Canada’s information and communications technologies (ICT) industry is home to over 33,000 companies with revenues of $155 billion. The ICT industry contributed $69.3 billion to the Canadian GDP in 2013, an increase of one billion compared to 2012. The sector projects further growth.
The industry accounts for more than 3 percent of total employment, and this number is also growing. In fact, one in seven of all jobs created in 2013 were in the ICT professions. In 2013, there were 788,000 ICT professionals employed in Canada which was an increase in 32,000 employees as compared to 2012. The national average ICT salary is $72,000, which is up from $67,000 in 2010, and 33 percent higher than the average salary in all jobs combined. On average, women earn 91 percent the salary of their male peers, a ten percent increase over the 81 percent women currently earn in the overall Canadian workforce compared to male earnings.
ICT professionals are employed across all sectors of the Canadian economy to increase productivity and efficiency of other workers. 45 percent of ICT professionals in Canada are employed in Canada’s ICT sector while 55 percent are employed in all other sectors, including business services, financial services, and healthcare. The diversity of ICT professional positions is a leading indicator that ICT skills will continue to play a role in the Canadian labor market and fuel its growth.
The ICT sector in Canada has a deficit of workers for the positions open, and the number of job openings will grow to 106,000 in 2016. One reason for this deficit is that there are not enough graduates with STEM degrees or qualifications to grow the talent pool. Some ways the ICT sector is looking to boost ICT professionals in the long- and short-term are through increasing interest among students at schools as well as encouraging the immigration of ICT talent to Canada.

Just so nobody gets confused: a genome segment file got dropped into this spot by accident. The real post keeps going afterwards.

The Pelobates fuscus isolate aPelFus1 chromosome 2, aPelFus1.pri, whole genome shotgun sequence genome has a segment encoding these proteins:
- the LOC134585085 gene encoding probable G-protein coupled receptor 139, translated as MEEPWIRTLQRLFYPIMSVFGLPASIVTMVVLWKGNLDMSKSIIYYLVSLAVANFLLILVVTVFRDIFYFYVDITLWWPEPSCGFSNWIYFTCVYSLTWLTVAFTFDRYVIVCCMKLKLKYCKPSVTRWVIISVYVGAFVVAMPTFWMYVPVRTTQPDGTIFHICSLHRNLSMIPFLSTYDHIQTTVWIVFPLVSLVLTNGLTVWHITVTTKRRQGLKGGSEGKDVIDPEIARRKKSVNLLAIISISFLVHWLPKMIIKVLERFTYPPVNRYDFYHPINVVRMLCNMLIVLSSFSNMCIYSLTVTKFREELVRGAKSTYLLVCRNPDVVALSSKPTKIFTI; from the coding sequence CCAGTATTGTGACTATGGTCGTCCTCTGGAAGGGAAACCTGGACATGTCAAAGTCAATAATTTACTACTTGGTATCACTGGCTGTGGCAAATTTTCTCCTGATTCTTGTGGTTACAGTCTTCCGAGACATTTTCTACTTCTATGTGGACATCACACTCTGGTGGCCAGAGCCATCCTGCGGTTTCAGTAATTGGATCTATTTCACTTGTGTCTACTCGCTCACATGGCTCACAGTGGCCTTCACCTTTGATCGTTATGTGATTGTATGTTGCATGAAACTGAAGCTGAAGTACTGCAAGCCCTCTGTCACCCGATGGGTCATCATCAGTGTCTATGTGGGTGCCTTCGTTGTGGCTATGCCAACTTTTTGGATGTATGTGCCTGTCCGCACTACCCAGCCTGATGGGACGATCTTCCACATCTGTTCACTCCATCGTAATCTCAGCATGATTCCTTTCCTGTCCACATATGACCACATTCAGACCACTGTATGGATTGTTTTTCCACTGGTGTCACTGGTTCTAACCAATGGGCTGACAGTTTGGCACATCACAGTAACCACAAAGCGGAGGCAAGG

Overall, small businesses lead the ICT sector; more than 78 percent of ICT firms have fewer than ten employees. However, the largest 100 ICT companies account for almost half of industry employment. Canadian-owned communications service providers, including BCE, Rogers Communications, TELUS, and others account for a significant share of this employment.
Canada does have problems when it comes to the ICT industry due to its declining innovation metrics. Recent research suggests that small- and medium-sized businesses are low adopters of emerging technologies, including mobile platforms, cloud computing, and supply chain apps. Work is being done to change this so that Canada can remain globally competitive.
Though Canada’s innovations have been in decline, the number of people employed in Canada’s apps economy has grown to over 64,000 individuals and is projected to increase to over 110,000 workers by 2019. The development of apps has grown by nearly 25 percent since the first research report released in fall 2012, and businesses who work on developing apps are generating $1.7 billion in revenue per year, a number that is expected to reach $5.2 billion by 2019. Ontario and Quebec are centers for app-creation.
Like in Canada’s ICT sector overall, the key challenge in Canada’s app economy is finding qualified talent. 57 percent of employers cite that they are concerned or very concerned about finding qualified workers. An additional challenge is access to capital.